Hoodoo voodoo, seven twenty one two
Haystacka hotstacka A B C
High poker, low joker one two three four
Sidewalk streetcar, dance a goofy dance

Blackbirdy, bluejay one two three four
Trash sack, jump back E F G
Biggie hat, little hat, fattyman, skinnyman
Grasshopper, greensnake, hold my hand

Hoodoo voodoo, chooka chooky choochoo,
True blue, how true, kissle me now

Momma cat, tommy cat, diaper on my clothes line
Two four six eight, I run and hide
Pretty girl, pretty boy, pony on a tin can,
I'll be yours and you'll be mine

Jinga jangler, tingalingle,
picture on a bricky wall
Hot and scamper, foamy lather, huggle me close
Hot breeze, old cheese, slicky slacky fishy tails
Brush my hair and kissle me some more

Hoodoo voodoo, chooka chooky choochoo,
True blue, how true, kissle me now

written by Woodie Guthrie

Sounds like nonsense, doesn't it? Well it should. It was a song Woody wrote for his children. Billy Bragg and the band Wilco collaborated on making the music around lyrics that were penned almost 50 years before by Woody Guthrie when he was living on Mermaid Avenue in Coney Island, Brooklyn.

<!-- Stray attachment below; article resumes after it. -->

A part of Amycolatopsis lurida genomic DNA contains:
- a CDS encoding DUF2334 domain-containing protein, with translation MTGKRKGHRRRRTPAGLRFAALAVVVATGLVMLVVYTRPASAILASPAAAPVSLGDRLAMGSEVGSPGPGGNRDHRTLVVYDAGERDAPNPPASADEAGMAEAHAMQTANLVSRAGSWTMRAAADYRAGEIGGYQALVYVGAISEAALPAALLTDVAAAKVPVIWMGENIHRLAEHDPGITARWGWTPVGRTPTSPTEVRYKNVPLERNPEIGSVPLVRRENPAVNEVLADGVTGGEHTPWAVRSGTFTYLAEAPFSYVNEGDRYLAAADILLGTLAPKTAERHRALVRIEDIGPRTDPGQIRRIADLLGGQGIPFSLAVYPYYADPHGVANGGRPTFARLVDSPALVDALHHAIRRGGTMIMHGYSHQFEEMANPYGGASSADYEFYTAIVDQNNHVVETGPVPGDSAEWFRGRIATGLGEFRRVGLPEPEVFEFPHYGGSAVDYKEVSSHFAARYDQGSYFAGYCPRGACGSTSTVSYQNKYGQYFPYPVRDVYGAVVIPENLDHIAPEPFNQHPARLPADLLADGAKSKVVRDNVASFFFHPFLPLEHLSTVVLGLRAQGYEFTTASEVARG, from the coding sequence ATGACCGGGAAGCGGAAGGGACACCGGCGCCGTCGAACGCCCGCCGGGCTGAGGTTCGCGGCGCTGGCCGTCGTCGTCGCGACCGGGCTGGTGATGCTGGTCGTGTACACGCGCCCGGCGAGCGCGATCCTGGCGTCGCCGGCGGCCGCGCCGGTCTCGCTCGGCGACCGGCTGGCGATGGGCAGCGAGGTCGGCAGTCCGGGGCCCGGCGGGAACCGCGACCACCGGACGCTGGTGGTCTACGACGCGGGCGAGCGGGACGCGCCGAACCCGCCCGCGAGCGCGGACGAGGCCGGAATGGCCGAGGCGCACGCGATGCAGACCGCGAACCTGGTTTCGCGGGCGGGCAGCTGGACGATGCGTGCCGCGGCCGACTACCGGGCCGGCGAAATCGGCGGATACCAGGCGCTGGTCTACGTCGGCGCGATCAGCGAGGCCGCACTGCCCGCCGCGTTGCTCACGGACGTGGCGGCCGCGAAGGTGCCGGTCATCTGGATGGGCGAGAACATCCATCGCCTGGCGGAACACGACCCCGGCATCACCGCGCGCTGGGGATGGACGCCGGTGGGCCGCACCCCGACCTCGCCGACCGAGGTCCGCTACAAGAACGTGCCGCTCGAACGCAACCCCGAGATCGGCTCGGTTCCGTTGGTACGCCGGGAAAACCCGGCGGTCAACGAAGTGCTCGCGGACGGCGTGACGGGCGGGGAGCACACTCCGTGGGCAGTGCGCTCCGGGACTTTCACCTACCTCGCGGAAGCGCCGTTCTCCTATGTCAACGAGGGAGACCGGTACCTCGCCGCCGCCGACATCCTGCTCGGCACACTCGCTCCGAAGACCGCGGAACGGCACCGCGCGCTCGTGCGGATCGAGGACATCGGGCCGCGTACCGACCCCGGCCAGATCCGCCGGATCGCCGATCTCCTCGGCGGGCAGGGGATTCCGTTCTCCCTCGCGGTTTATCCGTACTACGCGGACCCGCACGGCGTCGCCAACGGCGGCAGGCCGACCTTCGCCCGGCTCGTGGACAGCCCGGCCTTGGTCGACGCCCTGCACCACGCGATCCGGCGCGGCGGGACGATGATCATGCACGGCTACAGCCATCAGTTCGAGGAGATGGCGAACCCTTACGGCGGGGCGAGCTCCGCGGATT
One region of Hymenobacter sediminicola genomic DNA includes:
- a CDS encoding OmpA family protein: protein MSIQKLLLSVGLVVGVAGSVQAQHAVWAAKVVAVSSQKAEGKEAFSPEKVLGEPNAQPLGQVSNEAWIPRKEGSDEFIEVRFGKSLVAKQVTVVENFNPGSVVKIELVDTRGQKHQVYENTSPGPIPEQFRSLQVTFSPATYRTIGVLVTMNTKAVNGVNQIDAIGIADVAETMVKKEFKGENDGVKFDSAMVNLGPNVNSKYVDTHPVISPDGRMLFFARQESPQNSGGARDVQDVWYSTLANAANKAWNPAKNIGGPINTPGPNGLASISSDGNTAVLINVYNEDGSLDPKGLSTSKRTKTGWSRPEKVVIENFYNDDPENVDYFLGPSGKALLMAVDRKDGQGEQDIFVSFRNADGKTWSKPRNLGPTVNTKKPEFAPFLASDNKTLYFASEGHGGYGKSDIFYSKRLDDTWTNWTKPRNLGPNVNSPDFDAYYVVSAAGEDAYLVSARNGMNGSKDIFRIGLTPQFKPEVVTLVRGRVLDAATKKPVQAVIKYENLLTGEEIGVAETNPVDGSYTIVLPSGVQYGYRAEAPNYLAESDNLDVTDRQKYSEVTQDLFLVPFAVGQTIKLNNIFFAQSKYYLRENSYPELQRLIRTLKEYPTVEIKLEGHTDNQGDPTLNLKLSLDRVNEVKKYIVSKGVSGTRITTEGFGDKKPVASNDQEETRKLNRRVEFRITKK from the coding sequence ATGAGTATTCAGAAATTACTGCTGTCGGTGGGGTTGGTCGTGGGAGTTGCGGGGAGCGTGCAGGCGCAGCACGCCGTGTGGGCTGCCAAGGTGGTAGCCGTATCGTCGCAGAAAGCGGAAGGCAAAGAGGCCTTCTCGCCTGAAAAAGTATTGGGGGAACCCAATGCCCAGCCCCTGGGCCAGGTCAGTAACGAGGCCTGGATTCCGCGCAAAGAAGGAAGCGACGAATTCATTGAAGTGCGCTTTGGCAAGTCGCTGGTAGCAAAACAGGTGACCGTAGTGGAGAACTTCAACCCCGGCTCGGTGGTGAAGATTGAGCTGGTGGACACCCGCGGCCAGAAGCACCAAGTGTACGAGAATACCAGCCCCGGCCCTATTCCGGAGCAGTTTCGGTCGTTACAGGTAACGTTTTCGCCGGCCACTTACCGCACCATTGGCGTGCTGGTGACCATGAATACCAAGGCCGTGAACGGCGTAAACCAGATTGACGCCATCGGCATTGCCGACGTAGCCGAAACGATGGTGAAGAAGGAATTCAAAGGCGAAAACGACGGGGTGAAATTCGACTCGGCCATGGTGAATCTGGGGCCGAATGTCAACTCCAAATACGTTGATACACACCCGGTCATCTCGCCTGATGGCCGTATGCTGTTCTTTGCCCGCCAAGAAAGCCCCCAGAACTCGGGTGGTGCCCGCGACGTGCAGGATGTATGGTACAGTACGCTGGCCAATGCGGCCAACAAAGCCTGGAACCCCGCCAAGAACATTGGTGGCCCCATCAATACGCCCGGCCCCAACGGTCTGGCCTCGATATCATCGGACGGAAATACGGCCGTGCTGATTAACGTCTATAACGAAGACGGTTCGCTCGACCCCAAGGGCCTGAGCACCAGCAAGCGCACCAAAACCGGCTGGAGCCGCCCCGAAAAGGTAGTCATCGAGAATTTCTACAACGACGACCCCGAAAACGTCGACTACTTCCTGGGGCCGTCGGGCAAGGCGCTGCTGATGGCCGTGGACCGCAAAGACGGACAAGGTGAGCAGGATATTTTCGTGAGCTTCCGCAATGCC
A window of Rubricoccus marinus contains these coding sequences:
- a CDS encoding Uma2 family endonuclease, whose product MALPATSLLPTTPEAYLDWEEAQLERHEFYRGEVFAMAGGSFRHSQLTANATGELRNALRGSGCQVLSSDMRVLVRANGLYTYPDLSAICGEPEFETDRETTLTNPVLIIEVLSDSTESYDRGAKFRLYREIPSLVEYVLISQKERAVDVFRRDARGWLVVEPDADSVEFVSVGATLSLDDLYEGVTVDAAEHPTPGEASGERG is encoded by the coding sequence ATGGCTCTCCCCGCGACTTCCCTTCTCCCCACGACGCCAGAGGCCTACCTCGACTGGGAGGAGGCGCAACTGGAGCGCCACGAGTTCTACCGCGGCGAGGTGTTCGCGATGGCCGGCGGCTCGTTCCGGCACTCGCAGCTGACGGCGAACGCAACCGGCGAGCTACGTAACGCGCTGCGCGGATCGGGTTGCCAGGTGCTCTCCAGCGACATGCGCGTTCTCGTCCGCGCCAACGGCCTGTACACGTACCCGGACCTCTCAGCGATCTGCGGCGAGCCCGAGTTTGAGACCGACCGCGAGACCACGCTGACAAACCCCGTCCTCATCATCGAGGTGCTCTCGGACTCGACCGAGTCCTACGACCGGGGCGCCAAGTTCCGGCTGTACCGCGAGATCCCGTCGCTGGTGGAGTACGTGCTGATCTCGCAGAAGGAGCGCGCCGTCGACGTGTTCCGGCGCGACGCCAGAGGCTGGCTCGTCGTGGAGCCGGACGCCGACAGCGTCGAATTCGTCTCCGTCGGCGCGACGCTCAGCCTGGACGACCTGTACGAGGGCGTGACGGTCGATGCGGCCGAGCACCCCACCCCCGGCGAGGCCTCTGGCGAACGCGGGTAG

It's almost hard to remember that musicians often have children and families behind them as they become famous, that lives and love are woven into each performer and that the choice of his/her craft is often what distances those lives. I appreciated the fact that Woody (who is pictured on the back of the collaborative album title Mermaid Avenue, with an acoustic guitar strapped in front of hin which has the words "This Machine Kills Fascists" painted on it) wrote songs like this with his own family in mind. It's pleasing to imagine him playing them in his home with his children dancing around, knowing that the song was made for them.

Nora Guthrie, Woody's daughter, runs an archive in New York for her father's music, which consists of over a thousand pages of type or handwritten lyrics. Very few of us have the advantage of a written history of our parents, famous or not, so I consider Nora very lucky, as she is able to see her father's influence as a musician and songwriter continue on in his absence. To quote the liner notes to Mermaid Avenue, which were written by Billy Bragg in 1998: They offer us a broader picture of a man who over the past sixty years has been vilified by the American right whilst simultaneously canonized by the American left.

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